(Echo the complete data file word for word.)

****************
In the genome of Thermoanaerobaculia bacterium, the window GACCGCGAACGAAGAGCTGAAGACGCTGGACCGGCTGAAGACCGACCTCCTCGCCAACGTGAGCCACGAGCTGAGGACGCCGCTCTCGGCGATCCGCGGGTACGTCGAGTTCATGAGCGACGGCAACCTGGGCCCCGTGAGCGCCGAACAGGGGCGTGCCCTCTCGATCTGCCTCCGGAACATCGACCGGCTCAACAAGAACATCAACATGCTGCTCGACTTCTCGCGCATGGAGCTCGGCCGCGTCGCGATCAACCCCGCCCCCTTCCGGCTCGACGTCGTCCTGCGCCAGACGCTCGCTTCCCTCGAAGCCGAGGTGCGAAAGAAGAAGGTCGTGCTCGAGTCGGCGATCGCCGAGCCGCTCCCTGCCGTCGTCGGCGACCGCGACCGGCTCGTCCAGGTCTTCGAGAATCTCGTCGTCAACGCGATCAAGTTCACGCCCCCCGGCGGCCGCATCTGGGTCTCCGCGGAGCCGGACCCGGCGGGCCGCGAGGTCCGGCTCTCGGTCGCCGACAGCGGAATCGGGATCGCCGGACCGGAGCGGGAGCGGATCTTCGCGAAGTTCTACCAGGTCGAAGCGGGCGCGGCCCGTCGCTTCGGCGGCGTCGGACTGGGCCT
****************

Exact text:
In the genome of Thermoanaerobaculia bacterium, the window GACCGCGAACGAAGAGCTGAAGACGCTGGACCGGCTGAAGACCGACCTCCTCGCCAACGTGAGCCACGAGCTGAGGACGCCGCTCTCGGCGATCCGCGGGTACGTCGAGTTCATGAGCGACGGCAACCTGGGCCCCGTGAGCGCCGAACAGGGGCGTGCCCTCTCGATCTGCCTCCGGAACATCGACCGGCTCAACAAGAACATCAACATGCTGCTCGACTTCTCGCGCATGGAGCTCGGCCGCGTCGCGATCAACCCCGCCCCCTTCCGGCTCGACGTCGTCCTGCGCCAGACGCTCGCTTCCCTCGAAGCCGAGGTGCGAAAGAAGAAGGTCGTGCTCGAGTCGGCGATCGCCGAGCCGCTCCCTGCCGTCGTCGGCGACCGCGACCGGCTCGTCCAGGTCTTCGAGAATCTCGTCGTCAACGCGATCAAGTTCACGCCCCCCGGCGGCCGCATCTGGGTCTCCGCGGAGCCGGACCCGGCGGGCCGCGAGGTCCGGCTCTCGGTCGCCGACAGCGGAATCGGGATCGCCGGACCGGAGCGGGAGCGGATCTTCGCGAAGTTCTACCAGGTCGAAGCGGGCGCGGCCCGTCGCTTCGGCGGCGTCGGACTGGGCCT